Fiber-reinforced pistons increase manufacturing complexity as the molten alloy has to infiltrate the fibers during casting. Furthermore, there is not yet a reliable, non-destructive way to test the integrity of the finished part whereas, with our DuraBowl process, we can do an Eddy Current test to ensure the quality.

—Frank Doernenburg, Federal-Mogul director of technology, pistons and pins

DuraBowl pistons have lasted up to seven times the life of standard pistons during validation tests carried out on actual engines. Click to enlarge.

Federal-Mogul’s solution is to pre-machine the cast piston and then re-melt the alloy around the rim of the bowl. Federal-Mogul’s unique re-melting process for the aluminum-silicon alloy, combined with a rapid cooling process (1000x faster than when originally cast, significantly changes the alloy’s microstructure by reducing the size of hardening phases such as silicon particles and intermetallics. The grain size of the re-melted part is approximately one tenth of the as-cast size.

The result is a piston bowl rim whose first few millimeters provide significantly improved aluminum strength, further enabling engine manufacturer’s efforts to downsize or turbo-boost engines for greater specific output.

The strength and efficiency of our solution is that the process is physically simple. The sophistication is in the control of key parameters, which ensure consistent quality. The result is a technologically advanced, high-performing and very cost-competitive product when compared to both fiber-reinforced and steel pistons.

—Frank Doernenburg

The technological and cost benefits have been validated during extensive engine testing, both by Federal-Mogul and its customers. The re-melting process increases piston life and performance substantially, while at the same time, serving as a contributor to improve fuel efficiency and reduce CO2.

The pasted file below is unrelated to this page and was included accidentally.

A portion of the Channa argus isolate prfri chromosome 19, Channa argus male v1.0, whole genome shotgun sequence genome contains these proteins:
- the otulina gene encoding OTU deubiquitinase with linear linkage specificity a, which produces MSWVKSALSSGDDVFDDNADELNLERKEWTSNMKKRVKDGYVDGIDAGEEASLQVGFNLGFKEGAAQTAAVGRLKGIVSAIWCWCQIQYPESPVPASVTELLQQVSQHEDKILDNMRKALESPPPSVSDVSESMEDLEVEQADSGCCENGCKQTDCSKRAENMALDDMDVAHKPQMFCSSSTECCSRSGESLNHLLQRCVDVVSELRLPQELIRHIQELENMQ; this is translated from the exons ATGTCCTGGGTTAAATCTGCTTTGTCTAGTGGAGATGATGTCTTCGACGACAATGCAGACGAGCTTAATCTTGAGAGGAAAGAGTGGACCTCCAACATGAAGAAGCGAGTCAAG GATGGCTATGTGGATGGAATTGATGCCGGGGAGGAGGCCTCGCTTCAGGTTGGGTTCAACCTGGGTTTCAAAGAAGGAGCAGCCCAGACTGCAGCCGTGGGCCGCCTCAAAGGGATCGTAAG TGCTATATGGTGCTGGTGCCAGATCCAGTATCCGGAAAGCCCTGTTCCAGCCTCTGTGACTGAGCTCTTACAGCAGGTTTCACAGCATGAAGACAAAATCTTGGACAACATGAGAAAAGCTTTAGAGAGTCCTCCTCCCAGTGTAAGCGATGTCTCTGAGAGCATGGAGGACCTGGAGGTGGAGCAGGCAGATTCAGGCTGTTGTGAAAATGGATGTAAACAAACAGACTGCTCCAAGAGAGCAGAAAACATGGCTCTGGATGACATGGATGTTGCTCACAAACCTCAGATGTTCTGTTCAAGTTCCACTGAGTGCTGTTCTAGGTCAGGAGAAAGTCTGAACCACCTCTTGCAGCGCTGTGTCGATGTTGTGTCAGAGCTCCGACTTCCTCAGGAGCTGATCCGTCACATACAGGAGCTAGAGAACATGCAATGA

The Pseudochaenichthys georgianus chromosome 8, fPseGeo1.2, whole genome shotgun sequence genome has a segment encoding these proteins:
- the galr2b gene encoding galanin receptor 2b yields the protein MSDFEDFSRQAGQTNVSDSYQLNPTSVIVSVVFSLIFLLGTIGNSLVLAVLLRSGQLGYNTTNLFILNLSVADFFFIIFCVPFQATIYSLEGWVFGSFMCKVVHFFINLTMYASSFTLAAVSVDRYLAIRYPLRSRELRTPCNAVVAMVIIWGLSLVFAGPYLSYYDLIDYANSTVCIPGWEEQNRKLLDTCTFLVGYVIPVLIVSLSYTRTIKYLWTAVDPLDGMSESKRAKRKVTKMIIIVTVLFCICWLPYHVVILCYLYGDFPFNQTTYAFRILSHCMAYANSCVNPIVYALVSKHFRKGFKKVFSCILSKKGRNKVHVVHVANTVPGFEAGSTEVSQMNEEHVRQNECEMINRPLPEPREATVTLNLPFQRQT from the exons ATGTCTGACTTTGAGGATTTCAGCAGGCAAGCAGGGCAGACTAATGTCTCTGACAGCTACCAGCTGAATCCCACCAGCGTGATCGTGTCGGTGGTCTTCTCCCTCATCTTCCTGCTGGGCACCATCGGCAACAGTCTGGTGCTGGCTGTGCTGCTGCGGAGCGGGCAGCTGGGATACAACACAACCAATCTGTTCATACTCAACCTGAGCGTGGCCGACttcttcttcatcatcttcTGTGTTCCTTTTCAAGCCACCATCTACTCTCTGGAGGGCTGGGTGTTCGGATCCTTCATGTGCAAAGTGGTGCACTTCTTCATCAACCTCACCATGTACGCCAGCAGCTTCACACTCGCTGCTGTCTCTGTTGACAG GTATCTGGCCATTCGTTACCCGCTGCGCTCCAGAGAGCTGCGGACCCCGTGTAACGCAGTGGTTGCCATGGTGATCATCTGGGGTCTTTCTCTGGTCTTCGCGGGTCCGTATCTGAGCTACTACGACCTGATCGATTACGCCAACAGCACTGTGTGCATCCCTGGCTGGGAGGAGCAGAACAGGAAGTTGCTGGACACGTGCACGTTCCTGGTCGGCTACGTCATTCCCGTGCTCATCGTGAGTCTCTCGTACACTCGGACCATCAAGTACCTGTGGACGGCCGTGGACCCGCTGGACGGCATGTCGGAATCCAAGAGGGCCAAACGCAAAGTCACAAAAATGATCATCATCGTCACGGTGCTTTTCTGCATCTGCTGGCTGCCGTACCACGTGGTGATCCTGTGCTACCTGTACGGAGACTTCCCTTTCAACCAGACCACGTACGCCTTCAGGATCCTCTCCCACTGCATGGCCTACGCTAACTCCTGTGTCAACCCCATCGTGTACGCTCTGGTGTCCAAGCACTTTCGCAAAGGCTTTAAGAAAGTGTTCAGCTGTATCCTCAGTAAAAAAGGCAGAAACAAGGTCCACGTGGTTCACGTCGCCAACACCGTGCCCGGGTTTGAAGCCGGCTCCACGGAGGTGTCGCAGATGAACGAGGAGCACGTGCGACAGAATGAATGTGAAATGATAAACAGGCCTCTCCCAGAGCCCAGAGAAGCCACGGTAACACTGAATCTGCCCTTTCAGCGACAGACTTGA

The first application of the DuraBowl process is on a high-performance diesel engine recently launched for a leading global vehicle manufacturer.


  • Frank TH Doernenburg, Simon Reichstein, Rainer Weiss, Scott David Peter Kenningley, K. Lades (2007) High-Performance Cast Aluminum Pistons for Highly Efficient Diesel Engines (SAE 2007-01-1438)



BMW gets 200+ bhp out over their 2 litre diesel for 100+ bhp/litre. Is BMW the article's " leading global vehicle manufacturer"? Anyone know of a higher ratio?


I don't think so; the article said "During the last decade, typical performance outputs for automotive diesel engines rose from 50 kW/liter (67 bhp/liter) to around 70 kW/liter (94 bhp/liter)."

I take "typical" to mean average, so if BMW gets 100+bhp/litre that's near enough to the current 94bhp/litre average to not be benefitting from a four to seven times improvement.

OTOH the improvement is in engine life span not output, so you need to look for a leading global vehicle manufacturer who's increased it's warranty coverage.


Very exciting to see this simple application of functionally graded microstructure design.

I would be interested to see how they incorporated the microstructure model into the actual engineering and analysis process.